Alternative to Altra Olympus?
May 15, 2022 at 7:22 am #3749367
I developed a strange and very debilitating foot issue in 2018. There was no definitive diagnosis but, it was thought to be nerve related caused by a back issue or some type of virus. I thought I was done backpacking…or even hiking for that matter. I then discovered the Altra Olympus. It was like a gift from the heavens! Between those and my feet improving, I was able to backpack and hike with impunity…mostly.
I wore out two pair of Olympus 3.0s. (I find them to be very long lasting) Then, version 4 came out, redesigned, and lighter. Perfect. So I thought.
Feels like Altra is using a stiffer foam. These shoes don’t feel as cushy as the 3.5s did nor do they bend as easily in the forefoot. There’s enough of a difference for my feet that I’m not sure I will be able to backpack in them.
Any other highly cushioned shoe out there with good traction and zero drop/no heel rise?May 15, 2022 at 9:30 am #3749368JohanBPL Member
Ah, so another wanderer has found me at the Olympus cave’s dead end. ;)
I don’t think there is any other model of shoe that is max cushion and zero drop, let alone with the same level of traction. Altra has that part of the market cornered to themselves.
To be fair, I found my Oly 4’s to get softer with some use, almost too soft for my needs.
The Hoka Speed Goats are going to be the closest thing you will find, I think. Great traction, but have a heel rise and a funky foot shape for some people.
It really sucks that companies like Altra alter their models too much from generation to generation. Every one of their models has a Goldilocks model version and then they butcher everything people liked about it for future iterations.
Might also be a corporate culture thing as well making Altra ruin previous versions. When they are paying big money to a team of people to develop new/different models and versions I think they can get a sort of sunk-cost fallacy going on. How can employees keep their jobs if they make the perfect shoe and then never have to work on it again, or for a long time. I’ve seen this happen in many large projects where change has to happen because otherwise people lose their jobs, even when the change is bad for the customers and brand.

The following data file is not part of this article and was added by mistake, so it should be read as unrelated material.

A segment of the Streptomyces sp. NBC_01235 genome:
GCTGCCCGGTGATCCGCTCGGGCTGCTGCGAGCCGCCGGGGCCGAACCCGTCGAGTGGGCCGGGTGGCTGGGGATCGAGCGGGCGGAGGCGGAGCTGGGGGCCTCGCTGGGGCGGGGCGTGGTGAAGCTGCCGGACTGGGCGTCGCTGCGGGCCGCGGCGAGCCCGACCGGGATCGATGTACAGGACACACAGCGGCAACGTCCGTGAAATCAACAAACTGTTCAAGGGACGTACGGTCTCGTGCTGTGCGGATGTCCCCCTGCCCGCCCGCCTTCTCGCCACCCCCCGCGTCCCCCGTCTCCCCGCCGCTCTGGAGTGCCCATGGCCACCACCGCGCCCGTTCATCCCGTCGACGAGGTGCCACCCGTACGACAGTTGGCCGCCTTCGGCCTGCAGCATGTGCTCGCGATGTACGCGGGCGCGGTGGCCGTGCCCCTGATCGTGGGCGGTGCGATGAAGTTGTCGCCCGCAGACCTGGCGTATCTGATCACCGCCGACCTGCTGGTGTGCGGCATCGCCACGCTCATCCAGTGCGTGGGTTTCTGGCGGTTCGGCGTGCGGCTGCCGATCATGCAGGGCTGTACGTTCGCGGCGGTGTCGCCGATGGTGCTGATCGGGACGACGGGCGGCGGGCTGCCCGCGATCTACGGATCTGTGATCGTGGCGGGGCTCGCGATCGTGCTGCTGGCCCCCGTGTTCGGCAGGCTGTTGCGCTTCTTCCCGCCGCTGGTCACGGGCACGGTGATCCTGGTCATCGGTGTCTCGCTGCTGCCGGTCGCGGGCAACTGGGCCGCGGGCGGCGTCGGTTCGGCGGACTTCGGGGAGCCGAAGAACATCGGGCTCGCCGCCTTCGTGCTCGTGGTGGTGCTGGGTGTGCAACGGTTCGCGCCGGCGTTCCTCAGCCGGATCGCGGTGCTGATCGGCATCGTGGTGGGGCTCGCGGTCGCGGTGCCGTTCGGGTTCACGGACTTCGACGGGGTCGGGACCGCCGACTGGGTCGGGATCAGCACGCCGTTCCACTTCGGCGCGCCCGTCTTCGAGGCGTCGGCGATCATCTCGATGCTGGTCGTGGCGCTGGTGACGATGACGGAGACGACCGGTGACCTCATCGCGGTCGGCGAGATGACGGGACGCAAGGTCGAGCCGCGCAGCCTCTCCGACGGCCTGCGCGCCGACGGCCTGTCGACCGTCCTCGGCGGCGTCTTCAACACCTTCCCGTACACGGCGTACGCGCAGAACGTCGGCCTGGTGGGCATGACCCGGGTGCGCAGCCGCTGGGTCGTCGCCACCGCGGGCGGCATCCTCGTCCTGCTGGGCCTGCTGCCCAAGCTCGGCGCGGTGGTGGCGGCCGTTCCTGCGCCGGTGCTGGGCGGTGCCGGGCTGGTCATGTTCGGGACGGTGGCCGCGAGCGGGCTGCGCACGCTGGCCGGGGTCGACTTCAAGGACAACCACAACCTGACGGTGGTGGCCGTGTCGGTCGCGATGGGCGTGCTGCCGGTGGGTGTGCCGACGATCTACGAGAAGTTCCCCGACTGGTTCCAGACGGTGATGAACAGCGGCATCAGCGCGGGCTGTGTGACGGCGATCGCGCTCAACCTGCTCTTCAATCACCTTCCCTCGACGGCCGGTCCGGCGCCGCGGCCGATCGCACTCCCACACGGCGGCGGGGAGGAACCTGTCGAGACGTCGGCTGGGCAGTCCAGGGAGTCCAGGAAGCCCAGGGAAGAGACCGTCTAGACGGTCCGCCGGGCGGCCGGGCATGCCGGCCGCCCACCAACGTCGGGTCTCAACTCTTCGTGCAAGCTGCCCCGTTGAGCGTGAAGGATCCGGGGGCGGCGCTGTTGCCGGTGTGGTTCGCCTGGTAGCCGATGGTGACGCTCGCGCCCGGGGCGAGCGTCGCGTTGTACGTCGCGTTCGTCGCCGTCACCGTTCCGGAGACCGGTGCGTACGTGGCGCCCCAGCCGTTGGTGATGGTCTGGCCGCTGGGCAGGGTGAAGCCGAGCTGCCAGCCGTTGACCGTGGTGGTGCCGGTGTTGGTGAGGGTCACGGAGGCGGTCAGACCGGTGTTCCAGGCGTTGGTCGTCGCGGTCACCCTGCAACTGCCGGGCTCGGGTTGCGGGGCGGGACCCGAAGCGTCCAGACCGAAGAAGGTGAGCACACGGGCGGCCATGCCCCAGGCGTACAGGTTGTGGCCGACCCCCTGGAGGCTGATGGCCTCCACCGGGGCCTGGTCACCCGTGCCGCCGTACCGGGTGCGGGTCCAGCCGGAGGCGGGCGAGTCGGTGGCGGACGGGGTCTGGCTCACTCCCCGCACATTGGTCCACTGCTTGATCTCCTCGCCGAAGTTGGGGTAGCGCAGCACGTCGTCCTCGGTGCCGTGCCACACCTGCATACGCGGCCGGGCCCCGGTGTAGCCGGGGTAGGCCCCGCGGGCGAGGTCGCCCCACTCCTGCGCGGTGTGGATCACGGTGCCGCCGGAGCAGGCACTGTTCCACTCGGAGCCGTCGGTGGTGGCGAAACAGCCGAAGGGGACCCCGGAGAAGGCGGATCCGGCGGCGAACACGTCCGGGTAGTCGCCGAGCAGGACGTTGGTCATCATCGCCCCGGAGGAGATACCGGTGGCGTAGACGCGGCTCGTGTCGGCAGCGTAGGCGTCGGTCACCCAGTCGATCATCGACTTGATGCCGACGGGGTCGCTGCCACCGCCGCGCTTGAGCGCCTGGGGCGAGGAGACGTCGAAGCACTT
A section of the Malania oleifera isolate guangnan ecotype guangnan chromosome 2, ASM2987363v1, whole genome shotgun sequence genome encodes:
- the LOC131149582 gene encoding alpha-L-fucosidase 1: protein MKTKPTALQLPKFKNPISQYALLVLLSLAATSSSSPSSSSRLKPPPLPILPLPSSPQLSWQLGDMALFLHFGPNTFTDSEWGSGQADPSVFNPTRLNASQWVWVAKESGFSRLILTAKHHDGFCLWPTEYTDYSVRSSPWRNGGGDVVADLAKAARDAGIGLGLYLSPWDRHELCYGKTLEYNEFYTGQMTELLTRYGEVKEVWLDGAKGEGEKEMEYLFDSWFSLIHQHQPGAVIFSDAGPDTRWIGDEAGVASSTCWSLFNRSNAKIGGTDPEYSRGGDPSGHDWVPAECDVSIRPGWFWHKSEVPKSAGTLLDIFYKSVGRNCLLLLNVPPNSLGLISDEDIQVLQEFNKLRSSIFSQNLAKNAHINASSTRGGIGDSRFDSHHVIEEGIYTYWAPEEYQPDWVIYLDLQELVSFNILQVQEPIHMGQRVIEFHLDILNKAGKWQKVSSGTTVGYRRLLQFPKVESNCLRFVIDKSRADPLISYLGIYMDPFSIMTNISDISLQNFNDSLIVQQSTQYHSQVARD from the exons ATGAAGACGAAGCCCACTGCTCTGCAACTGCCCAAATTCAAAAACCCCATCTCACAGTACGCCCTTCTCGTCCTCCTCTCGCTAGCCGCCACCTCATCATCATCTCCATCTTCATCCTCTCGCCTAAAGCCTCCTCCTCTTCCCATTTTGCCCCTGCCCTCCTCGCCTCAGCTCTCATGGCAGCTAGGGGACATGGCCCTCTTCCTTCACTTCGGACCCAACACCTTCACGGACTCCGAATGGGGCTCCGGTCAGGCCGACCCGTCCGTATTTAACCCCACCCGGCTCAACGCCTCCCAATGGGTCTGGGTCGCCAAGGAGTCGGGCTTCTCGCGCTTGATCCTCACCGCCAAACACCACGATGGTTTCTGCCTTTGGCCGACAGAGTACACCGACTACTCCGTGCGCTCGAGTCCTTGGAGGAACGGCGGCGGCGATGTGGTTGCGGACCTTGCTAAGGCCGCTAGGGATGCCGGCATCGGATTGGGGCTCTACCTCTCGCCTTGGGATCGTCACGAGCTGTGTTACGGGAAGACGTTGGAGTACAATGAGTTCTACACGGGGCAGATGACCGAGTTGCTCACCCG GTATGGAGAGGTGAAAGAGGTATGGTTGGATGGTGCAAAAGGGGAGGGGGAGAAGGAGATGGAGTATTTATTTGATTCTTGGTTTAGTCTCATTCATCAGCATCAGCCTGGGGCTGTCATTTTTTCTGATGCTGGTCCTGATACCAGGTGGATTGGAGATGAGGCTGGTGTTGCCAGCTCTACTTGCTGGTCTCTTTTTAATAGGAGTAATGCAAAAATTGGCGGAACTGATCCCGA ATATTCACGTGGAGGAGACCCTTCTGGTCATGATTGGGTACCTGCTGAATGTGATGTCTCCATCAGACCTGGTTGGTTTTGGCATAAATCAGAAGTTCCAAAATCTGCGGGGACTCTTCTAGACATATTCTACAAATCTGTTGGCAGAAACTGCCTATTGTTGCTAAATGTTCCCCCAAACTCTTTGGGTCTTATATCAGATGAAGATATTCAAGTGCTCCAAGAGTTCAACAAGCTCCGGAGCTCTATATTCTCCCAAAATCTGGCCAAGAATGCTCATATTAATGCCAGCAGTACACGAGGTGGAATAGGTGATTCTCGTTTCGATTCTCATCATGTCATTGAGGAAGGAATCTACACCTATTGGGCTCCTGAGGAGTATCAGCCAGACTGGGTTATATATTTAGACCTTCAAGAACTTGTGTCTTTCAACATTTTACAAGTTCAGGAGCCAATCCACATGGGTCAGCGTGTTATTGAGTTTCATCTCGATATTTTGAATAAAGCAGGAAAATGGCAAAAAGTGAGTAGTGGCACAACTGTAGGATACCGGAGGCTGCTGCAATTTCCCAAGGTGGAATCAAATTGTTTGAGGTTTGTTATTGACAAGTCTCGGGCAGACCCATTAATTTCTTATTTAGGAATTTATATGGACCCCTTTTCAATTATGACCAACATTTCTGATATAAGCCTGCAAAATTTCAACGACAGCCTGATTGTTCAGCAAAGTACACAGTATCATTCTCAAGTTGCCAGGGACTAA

La Sportiva is so VASTLY better in this regard. They have shoe models going on decades without any major changes. They tend to get it right the first time and stick with it.May 16, 2022 at 8:32 am #3749475
Thanks, Johan. What you said was what I was afraid of.
Those Hokas look decent…though they don’t appear to have a very wide toe box. And of course, they aren’t zero drop. Only 4mm difference though. I’m guessing that’s less than many shoes….correct?May 27, 2022 at 8:15 am #3750439SandyBPL Member
I would look at the new Altra Mont Blanc – less structure than the Olympus but same amount of cushion. Or the next model down for Altra in terms of cushion is the Timp.
I use Altras and Hoka Speedgoats interchangeably. The 4mm drop is not noticeable when you’re spending all day on trails that are constantly variable. Speedgoats are narrower and work for some (me) but not others. Really only one way to find out unfortunately. Cough up $170 and spend a day on dirt with them.
If I was you I’d give the Timps a try first.May 27, 2022 at 10:29 am #3750449Jo P.BPL Member
@sedimentaryLocale: Denver, CO
If you can take a 5mm drop, the Topo Athletic Ultraventures are extremely cushy and helped with my neuroma. Good traction and great durability too.May 27, 2022 at 12:44 pm #3750466PaulWBPL Member
@peweg8Locale: Western Colorado
The Speedgoats are offered in wide widths. When Altra started fiddling with their sizing a few years ago I tried a few different brands and settled on Hokas. I have very wide feet and the Speedgoats (wide) are perfect for me. Also, the Hoka Stinson, although not marketed as a wide shoe, is in fact pretty wide and fits me perfectly. It’s maximally cushioned and works really well as my recovery shoe. I never found heel drop to affect me as I switched back and forth between Altras and other brands. YMMV.May 29, 2022 at 8:51 am #3750560
Thanks for the additional replies, everyone!
I think there’s a local Hoka dealer. I’ll check them out. I will also see if I can find Topos to try on.
Re the Timps….I was wondering about them and actually came to the forum to ask if anyone could compare them to the Olympus 4. Though the specs show the Timps to have slightly less cushioning, it also appears the two shoes use a different foam. Could it be that the Timps may feel softer?May 30, 2022 at 11:33 am #3750634IanBPL Member
I had a similar experience with the Lonepeaks. Their earlier generations were too marshmallowie and later generations just a little too firm for my liking.
I made the switch years ago from LS Wildcats to Altra Lonepeaks and have burned through more than a dozen pair over the years.
The LS Wildcats (for me) are a superior, more comfortable and durable shoe over the Altras. For my feet the toe box on both of them are near perfect but I prefer the midsole and all around comfort of the Wildcats. Your tootsies may vary.
I’m now at a point where I don’t think the benefit of zero drop justifies the switch and I’m having some persistent plantar fasciitis issues that I hope a shoe swap may fix. I will likely return to Wildcats after my current pair of Lonepeaks are ready for the bin.May 30, 2022 at 3:25 pm #3750654Jo P.BPL Member
@sedimentaryLocale: Denver, CO
I’m chiming in again because I had to try on shoes this weekend (I’m recovering from foot surgery and can’t wear my beloved Topos right now due to the degree of toe spring). But I tried a bunch of models and found the Hoka Stinson 6 was just about as cushiony as the Altra Olympus. But, it has a 5mm drop.
Hoka offers free shipping & returns and a 30-day guarantee, so there’s little risk in ordering from the website either.
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